Eldest Souls - The Deer God

When it comes to the best anything of the year, things can get a little complicated. For starters, you have to ask yourself if the best is something that most everyone can enjoy, or if it can be something a little more niche. Games like Skyrim, God of War, and Ocarina of Time come to mind. Soulslikes? Boss rush games? Those definitely won’t appeal to everyone, but the argument can still be made that something that won’t attract the vast majority can still be so good that it’s worthy of being deemed one of the best games of the year.

That’s Eldest Souls from Fallen Flag Studio. While it certainly won’t be for everyone, it’s such a well-designed boss rush Soulslike that it’s impossible to call it anything other than one of the absolute best games of 2021.

Eldest Souls - The Watchdog

Here’s the kicker, though: Even if it might not be for everyone, it has the potential to draw in folks who might otherwise dismiss it or not be too into what it has to offer at a glance.

For instance, I’ve never been the biggest fan of boss rush games — or boss rush modes in games, for that matter. I liked Furi, but I didn’t love it. I thought Titan Souls was fascinating, but I sadly couldn’t get into it. Eldest Souls, however, just sort of sucked me into its world of massive, ferocious deities. It challenged me, but it also encouraged me, and it drew me in more and more the further I went.

Eldest Souls does an excellent job of mixing easy-to-grasp combat with deep mechanics that sort of just work in the background and are never overbearing. There’s still plenty of thought that goes into playing a game like this, but for as much as these types of games are meant to overwhelm you, Eldest Souls is keen on ensuring that you make it out alive — well, after you die a bunch of times, that is.

Eldest Souls - Pixel Art Landscape

You’ve got light and charged attacks. Charged attacks are especially interesting, because aside from dishing out heavy damage to bosses, they also fill your Bloodthirst meter. This is of major importance as having a full Bloodthirst meter means you can then regain lost health by successfully delivering subsequent strikes. There are no health pick-ups of any kind in the game, so you rely entirely on your charged strikes and Bloodthirst in order to heal.

This is a wonderful dynamic because, on the one hand, it encourages semi-aggressive play while still requiring you to be mindful of going overboard and leaving yourself open to attacks, which is a staple of the Soulslike genre. And on the other hand, while delivering those charged strikes may be tricky at times, it essentially gives you a virtually unlimited pool of healing ability to tap into — so long as you play methodically and avoid being reckless.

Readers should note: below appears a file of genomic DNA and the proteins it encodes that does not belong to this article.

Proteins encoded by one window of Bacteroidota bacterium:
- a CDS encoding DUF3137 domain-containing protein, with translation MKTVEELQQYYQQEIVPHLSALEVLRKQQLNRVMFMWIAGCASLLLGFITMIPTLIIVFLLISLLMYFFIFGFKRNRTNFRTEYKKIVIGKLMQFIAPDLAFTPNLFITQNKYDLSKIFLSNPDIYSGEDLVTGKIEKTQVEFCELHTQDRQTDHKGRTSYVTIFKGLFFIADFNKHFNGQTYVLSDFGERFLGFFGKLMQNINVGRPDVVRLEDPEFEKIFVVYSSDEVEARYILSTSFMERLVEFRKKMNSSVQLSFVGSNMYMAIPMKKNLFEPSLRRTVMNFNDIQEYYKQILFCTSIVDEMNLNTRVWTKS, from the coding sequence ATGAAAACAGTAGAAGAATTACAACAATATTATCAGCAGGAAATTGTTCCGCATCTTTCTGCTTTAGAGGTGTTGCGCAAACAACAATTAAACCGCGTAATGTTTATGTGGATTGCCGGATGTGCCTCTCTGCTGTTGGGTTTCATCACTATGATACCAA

You can choose between three different classes — referred to in-game as fighting styles — in Eldest Souls: Windslide, Berserk Slash, and Counter. Windslide is all about granting you speed and letting you deal passive damage. Berserk Slash stacks the damage you deal. Counter buffs defense and attack based on how well you defend against enemy offense.

These fighting styles don’t massively alter the way gameplay flows per se, but they allow you to approach combat in fun and interesting ways. And because you can level up different aspects of each fighting style, you’re bound to discover multiple approaches for each. Not to mention, you can add and remove skill points as necessary at any time and even switch between fighting styles on the fly, so you’re never tied down to any class and can experiment to find the one that suits you best — or switch between styles depending on the boss.

Eldest Souls - Azikel, God of Light

You’re not faced with boss after boss in nonstop fashion while playing Eldest Souls. Instead, the game gives you a few brief moments of respite in between battles. These usually entail walking through some ruins, traveling across a beautiful field, or lightly exploring a dark dreamscape. For a game that so proudly will destroy you, I appreciate how it also gives you a little time to both take in some nice pixelated scenery and really just breathe following a grueling encounter.

Speaking of which, the pixel art in Eldest Souls is absolutely stunning and is used to create everything from awesome scenery and dungeons to imposing bestial gods. The art style is beautifully dedicated to creating a rich, fantastical landscape that’s as mesmerizing as it is ominous.

But really, could anyone actually play and get into Eldest Souls? I truly think so. Maybe not everyone would love it, but I feel that it has something for a lot of folks, even those who may have some trepidation toward the challenging nature of Soulslikes. Bosses are tough, but observing their patterns over multiple attempts will get you one step closer to victory. And once you’ve accrued a few skill points, things get much more doable — not exactly easy, but definitely doable.

Eldest Souls Pixel Art

As I went deeper into the world of Eldest Souls, I felt my character grow considerably stronger. Eventually, I went from being afraid of the bosses to knowing that even if I got schooled a few times, there would be no stopping me from imminent victory. It’s refreshing and encouraging, and it rewards persistent play in a way that gives you the confidence to continuously step up to the challenge.

For a game that’s so keen on punishing the player, Eldest Souls also knows exactly how to reward you and make you feel good about the challenge at hand.

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